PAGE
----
Jack Nicholson pulls off what is one of the best acting performances of all time as his character’s descent into a mad stupor is superbly portrayed. Nicholson’s mannerisms along with his ability to deliver a line in the most effective way possible turns Torrance’s mad ramblings from something that could even have been funny to something decidedly sinister. It’s his performance that produces some of the best scenes in cinematic history, and his ability to adapt to his character here is simply amazing (the famous “Here’s Jonny!” line, for example, was improvised by Nicholson and almost cut by Kubrick). This is the role that suited the man the most throughout his illustrious career and he needed a man like Kubrick to bring the powerful, wonderful best out of him. Shelley Duvall deserves an honourable performance for her also brilliant performance as Wendy Torrance, capturing her own horror and complete confusion at all the events with skill. Duvall, in my opinion, also benefited from Kubrick’s stringent regulations, but she has said that working with Kubrick was “unbearable.” I can see why, but the man certainly does bring the best out of his actors.
When it was released, this film differed so largely from conventional horror films that it was regularly attacked for being laborious and pretentious, but over time The Shining garnered deserved acclaim as a film that emphasises the psychological aspect of horror and doesn’t just provide cheap thrills but a well thought out and seriously twisted work of brilliance.
1. The Exorcist (1977)
(Dir. William Friedkin, Starring: Linda Blair; Ellen Burstyn; Max Von Sydow; Jason Miller; Lee J. Cobb; Mercedes McCambridge, Certificate 18)
When this film was released it caused such a huge uproar in both America and Britain that many film boards moved to ban it so as to avert the risk of some sort of campaign against it. The hugely religious themes prevalent in the film were unprecedented and the grotesque and indeed terrifying nature of a lot of the film made it so full-frontal that it was in many cases simply incompatible with the social structure at the time. Visually, Friedkin attacks the audience with concepts and images that achieve their purpose of disconcerting the viewer but, despite its Academy Award nominations, the film was heavily cut to ensure that the viewers were not too heavily offended.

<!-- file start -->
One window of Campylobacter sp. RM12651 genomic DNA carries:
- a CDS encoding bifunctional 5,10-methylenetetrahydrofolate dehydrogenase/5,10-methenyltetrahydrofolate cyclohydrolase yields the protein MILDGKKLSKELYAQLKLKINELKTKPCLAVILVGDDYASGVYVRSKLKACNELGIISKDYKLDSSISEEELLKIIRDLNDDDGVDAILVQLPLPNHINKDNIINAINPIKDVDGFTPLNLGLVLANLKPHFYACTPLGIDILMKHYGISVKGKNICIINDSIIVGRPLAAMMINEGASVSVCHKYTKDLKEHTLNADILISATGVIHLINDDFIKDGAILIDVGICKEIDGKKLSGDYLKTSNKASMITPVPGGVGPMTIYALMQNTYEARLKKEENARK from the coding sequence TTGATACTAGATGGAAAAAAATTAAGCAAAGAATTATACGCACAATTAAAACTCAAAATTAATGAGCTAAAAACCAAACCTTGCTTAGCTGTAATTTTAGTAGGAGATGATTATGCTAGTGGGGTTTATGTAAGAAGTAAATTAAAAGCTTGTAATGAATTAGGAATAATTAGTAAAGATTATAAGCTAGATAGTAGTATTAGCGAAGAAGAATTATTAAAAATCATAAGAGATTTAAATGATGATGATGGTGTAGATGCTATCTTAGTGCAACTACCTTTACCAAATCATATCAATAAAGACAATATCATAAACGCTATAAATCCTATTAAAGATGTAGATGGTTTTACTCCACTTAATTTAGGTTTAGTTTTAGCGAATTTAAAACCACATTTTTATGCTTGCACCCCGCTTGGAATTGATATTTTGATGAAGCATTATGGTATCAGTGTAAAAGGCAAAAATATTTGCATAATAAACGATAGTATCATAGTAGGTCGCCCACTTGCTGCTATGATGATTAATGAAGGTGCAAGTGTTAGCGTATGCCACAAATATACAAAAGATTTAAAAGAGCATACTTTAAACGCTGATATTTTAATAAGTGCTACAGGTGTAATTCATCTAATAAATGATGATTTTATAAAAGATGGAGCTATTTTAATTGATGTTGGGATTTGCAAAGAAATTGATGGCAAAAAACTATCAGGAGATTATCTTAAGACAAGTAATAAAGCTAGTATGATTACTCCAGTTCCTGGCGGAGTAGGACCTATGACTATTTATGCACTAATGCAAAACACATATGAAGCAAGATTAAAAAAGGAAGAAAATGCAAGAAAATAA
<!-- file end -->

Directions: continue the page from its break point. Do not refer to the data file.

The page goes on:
Nowadays it’s the iconic horror film and is seen as the bastion of truly haunting cinema. Complete with some of the most famous scenes in cinematic history, Friedkin creates an atmosphere that enraptures and chills at the same time, with the sinister Tubular Bells soundtrack becoming synonymous with both these themes.
Linda Blair’s performance is fantastic, and Mercedes McCambridge’s demon voice is both disturbing and incredibly frightening, this jarring juxtaposition making it even more shocking every time the sweet Regan is taken over by the demon and also exacerbating the effect of its interactions with the priest and the others in the room. It is the grotesque that drives the film, and some of these grotesque actions are probably the most terrifying ever to have graced the screen. The sense that we know, like Ellen Burstyn’s mother character, that something much more sinister is going on only serves to increase both the tension and the sense of terror at the events that unfold.
Ultimately, what William Friedkin creates here is a film that challenges societal norms, affects cinema as a whole and revolutionises the horror genre. It’s more intense than any other horror film, and Friedkin makes sure we are clear on this fact using the urgency of both of the Fathers, whose religious beliefs are tested almost to breaking point attempting to prize the demon from the girl, and a sense of the sinister hidden under a quiet, unassuming night sky which is massively effective.
What Friedkin has created here is undoubtedly a masterpiece. A pained, disturbing, cold masterpiece.
Other horror films worth a mention:
Wolf Creek (2005) – Brutal to the point of being sickening, Wolf Creek is a perfect example of a fantastically shot horror film that ultimately ends up being a bit of a farce.
Ju-on: The Grudge (2003) – Another Japanese horror film that doesn’t quite reach the levels of Ringu but is still extremely scary. As well directed as any J-Horror.
Saw (2004) – Interesting premise, interesting traps, but ultimately a tired plot that is only carried by the previous two things. The rest of the franchise is useless.
So, do you agree with my evaluations? If you don’t or indeed if you do, please leave comments below.